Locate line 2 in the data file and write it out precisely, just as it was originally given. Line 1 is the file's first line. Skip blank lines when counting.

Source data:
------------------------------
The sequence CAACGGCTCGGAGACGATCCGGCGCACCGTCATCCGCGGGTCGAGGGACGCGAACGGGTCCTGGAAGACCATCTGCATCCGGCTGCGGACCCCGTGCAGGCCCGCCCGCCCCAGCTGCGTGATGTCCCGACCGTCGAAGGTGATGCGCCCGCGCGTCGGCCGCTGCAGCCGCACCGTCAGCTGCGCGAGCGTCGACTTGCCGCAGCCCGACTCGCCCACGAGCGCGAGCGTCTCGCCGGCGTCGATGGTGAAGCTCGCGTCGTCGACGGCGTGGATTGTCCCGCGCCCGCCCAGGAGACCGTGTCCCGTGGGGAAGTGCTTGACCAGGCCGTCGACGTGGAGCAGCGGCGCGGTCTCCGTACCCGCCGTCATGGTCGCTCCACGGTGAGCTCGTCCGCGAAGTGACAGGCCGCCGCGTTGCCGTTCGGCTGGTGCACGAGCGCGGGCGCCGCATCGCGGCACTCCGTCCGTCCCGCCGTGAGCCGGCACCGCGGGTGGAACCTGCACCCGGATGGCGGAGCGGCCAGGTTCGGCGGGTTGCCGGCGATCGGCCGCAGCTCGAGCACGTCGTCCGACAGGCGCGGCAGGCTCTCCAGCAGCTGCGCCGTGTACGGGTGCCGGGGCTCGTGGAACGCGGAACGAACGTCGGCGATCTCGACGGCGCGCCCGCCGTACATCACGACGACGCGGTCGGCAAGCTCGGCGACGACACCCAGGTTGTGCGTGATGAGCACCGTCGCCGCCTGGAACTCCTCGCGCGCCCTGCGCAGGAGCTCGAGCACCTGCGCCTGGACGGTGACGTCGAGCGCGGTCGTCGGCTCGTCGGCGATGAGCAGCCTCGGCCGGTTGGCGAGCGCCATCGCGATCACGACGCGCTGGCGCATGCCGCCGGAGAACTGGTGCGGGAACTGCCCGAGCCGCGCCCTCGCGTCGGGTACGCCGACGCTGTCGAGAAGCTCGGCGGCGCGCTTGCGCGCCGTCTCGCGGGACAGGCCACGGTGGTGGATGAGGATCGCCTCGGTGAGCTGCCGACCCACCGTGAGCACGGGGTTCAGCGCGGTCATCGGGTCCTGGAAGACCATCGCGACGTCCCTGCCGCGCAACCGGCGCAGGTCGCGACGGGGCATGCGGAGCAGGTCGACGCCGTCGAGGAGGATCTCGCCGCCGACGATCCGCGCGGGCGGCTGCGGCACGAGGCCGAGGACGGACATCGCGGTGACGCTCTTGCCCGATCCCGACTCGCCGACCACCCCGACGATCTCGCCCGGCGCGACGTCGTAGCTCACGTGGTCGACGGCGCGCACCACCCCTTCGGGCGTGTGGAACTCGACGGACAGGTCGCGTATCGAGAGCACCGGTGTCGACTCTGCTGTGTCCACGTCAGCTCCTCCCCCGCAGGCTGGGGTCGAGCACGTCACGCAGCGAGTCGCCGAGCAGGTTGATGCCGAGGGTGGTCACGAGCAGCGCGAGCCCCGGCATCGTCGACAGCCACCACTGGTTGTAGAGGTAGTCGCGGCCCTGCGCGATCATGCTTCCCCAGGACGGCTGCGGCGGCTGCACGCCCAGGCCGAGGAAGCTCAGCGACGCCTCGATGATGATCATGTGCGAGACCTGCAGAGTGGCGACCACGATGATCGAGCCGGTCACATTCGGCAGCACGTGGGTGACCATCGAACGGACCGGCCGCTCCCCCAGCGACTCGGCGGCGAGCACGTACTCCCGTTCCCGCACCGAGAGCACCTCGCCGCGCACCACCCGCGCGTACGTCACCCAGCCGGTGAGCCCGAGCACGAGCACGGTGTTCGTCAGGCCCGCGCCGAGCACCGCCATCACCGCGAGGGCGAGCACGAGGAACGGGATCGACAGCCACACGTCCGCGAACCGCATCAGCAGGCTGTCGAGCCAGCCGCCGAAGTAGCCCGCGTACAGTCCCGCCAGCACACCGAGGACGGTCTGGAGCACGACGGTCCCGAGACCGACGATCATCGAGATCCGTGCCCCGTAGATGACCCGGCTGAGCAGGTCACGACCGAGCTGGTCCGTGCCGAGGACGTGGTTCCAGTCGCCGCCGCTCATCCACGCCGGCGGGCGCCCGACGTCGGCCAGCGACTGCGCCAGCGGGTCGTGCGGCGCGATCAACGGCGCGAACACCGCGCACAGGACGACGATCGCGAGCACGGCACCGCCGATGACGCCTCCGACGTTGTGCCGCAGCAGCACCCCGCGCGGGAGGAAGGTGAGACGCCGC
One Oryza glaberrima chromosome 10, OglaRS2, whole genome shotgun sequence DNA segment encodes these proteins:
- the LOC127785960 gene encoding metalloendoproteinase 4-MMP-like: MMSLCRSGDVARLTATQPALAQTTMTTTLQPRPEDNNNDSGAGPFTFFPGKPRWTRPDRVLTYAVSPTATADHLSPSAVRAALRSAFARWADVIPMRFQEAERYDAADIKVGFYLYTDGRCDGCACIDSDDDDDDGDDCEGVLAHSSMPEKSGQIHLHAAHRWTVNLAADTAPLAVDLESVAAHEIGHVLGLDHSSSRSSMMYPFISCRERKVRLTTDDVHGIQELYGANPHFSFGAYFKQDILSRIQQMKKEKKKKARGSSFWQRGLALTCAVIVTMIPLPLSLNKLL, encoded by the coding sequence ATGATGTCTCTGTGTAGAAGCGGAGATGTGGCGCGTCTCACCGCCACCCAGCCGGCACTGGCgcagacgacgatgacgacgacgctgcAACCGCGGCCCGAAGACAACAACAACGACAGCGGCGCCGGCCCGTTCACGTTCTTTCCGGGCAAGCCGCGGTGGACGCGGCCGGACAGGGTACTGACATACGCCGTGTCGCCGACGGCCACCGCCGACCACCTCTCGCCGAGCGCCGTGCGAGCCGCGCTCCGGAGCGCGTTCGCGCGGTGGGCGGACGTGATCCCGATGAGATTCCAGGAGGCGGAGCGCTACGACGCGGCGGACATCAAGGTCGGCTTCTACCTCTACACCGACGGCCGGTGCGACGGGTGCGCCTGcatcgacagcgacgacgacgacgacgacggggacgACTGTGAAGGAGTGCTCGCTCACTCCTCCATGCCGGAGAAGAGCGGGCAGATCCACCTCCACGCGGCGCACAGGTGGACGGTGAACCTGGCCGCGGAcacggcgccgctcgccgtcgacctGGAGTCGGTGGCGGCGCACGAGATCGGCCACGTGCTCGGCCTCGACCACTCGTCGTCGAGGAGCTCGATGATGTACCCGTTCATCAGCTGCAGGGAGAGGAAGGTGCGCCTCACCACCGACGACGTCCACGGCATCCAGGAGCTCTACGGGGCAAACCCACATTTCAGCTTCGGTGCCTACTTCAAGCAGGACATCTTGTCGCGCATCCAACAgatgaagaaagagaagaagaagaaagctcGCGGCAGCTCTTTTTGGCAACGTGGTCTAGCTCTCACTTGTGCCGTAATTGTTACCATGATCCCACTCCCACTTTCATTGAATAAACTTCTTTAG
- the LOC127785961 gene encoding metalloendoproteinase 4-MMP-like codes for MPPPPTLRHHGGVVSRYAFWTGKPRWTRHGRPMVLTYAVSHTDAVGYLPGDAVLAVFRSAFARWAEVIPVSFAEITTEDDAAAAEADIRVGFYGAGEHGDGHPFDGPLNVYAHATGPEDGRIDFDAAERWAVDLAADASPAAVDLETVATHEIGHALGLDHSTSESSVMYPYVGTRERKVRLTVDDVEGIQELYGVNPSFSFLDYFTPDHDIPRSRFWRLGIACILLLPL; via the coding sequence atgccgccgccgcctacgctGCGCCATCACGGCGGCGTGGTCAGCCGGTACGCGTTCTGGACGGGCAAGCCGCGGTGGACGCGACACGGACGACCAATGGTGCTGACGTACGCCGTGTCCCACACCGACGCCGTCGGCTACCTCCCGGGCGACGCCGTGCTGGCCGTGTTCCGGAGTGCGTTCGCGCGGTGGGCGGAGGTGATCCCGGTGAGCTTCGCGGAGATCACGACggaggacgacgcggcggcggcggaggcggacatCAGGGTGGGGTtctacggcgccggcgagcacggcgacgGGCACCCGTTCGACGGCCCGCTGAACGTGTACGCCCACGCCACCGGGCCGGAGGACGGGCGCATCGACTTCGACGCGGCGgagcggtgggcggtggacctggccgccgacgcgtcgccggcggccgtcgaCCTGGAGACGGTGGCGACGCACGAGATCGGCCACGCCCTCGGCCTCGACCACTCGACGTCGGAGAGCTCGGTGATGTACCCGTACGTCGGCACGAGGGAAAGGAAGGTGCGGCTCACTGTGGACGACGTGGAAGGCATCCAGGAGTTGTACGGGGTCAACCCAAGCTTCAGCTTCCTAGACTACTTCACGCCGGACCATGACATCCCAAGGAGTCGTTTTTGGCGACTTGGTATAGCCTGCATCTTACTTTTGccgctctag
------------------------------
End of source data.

One Oryza glaberrima chromosome 10, OglaRS2, whole genome shotgun sequence DNA segment encodes these proteins: